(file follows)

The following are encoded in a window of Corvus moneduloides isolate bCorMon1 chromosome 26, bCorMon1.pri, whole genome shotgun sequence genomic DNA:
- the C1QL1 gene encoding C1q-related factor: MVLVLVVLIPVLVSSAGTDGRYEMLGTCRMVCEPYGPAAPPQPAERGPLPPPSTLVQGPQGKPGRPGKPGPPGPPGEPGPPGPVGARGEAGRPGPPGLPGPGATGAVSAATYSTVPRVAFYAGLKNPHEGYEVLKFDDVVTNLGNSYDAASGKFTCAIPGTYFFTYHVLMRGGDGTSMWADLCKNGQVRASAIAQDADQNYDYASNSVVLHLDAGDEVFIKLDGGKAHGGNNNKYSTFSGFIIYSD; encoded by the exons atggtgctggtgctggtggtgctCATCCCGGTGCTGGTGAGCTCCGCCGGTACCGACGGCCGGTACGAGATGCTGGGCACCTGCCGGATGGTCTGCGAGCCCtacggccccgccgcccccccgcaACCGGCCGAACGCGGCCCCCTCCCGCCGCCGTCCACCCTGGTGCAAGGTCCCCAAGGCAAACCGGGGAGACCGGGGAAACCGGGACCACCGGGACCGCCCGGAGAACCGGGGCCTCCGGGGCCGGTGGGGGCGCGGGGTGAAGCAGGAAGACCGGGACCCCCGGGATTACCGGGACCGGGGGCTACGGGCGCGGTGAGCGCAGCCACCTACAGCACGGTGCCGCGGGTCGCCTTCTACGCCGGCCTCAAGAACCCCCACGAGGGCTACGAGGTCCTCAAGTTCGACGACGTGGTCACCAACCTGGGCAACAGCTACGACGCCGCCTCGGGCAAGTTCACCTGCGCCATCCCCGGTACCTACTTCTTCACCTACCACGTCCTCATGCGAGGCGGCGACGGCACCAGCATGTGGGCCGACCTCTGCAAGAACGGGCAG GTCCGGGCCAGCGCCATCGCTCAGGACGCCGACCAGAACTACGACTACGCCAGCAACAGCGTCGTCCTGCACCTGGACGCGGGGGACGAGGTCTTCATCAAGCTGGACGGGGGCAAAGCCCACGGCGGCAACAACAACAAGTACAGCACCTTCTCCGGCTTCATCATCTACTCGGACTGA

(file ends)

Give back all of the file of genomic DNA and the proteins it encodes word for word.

The following are encoded in a window of Corvus moneduloides isolate bCorMon1 chromosome 26, bCorMon1.pri, whole genome shotgun sequence genomic DNA:
- the C1QL1 gene encoding C1q-related factor: MVLVLVVLIPVLVSSAGTDGRYEMLGTCRMVCEPYGPAAPPQPAERGPLPPPSTLVQGPQGKPGRPGKPGPPGPPGEPGPPGPVGARGEAGRPGPPGLPGPGATGAVSAATYSTVPRVAFYAGLKNPHEGYEVLKFDDVVTNLGNSYDAASGKFTCAIPGTYFFTYHVLMRGGDGTSMWADLCKNGQVRASAIAQDADQNYDYASNSVVLHLDAGDEVFIKLDGGKAHGGNNNKYSTFSGFIIYSD; encoded by the exons atggtgctggtgctggtggtgctCATCCCGGTGCTGGTGAGCTCCGCCGGTACCGACGGCCGGTACGAGATGCTGGGCACCTGCCGGATGGTCTGCGAGCCCtacggccccgccgcccccccgcaACCGGCCGAACGCGGCCCCCTCCCGCCGCCGTCCACCCTGGTGCAAGGTCCCCAAGGCAAACCGGGGAGACCGGGGAAACCGGGACCACCGGGACCGCCCGGAGAACCGGGGCCTCCGGGGCCGGTGGGGGCGCGGGGTGAAGCAGGAAGACCGGGACCCCCGGGATTACCGGGACCGGGGGCTACGGGCGCGGTGAGCGCAGCCACCTACAGCACGGTGCCGCGGGTCGCCTTCTACGCCGGCCTCAAGAACCCCCACGAGGGCTACGAGGTCCTCAAGTTCGACGACGTGGTCACCAACCTGGGCAACAGCTACGACGCCGCCTCGGGCAAGTTCACCTGCGCCATCCCCGGTACCTACTTCTTCACCTACCACGTCCTCATGCGAGGCGGCGACGGCACCAGCATGTGGGCCGACCTCTGCAAGAACGGGCAG GTCCGGGCCAGCGCCATCGCTCAGGACGCCGACCAGAACTACGACTACGCCAGCAACAGCGTCGTCCTGCACCTGGACGCGGGGGACGAGGTCTTCATCAAGCTGGACGGGGGCAAAGCCCACGGCGGCAACAACAACAAGTACAGCACCTTCTCCGGCTTCATCATCTACTCGGACTGA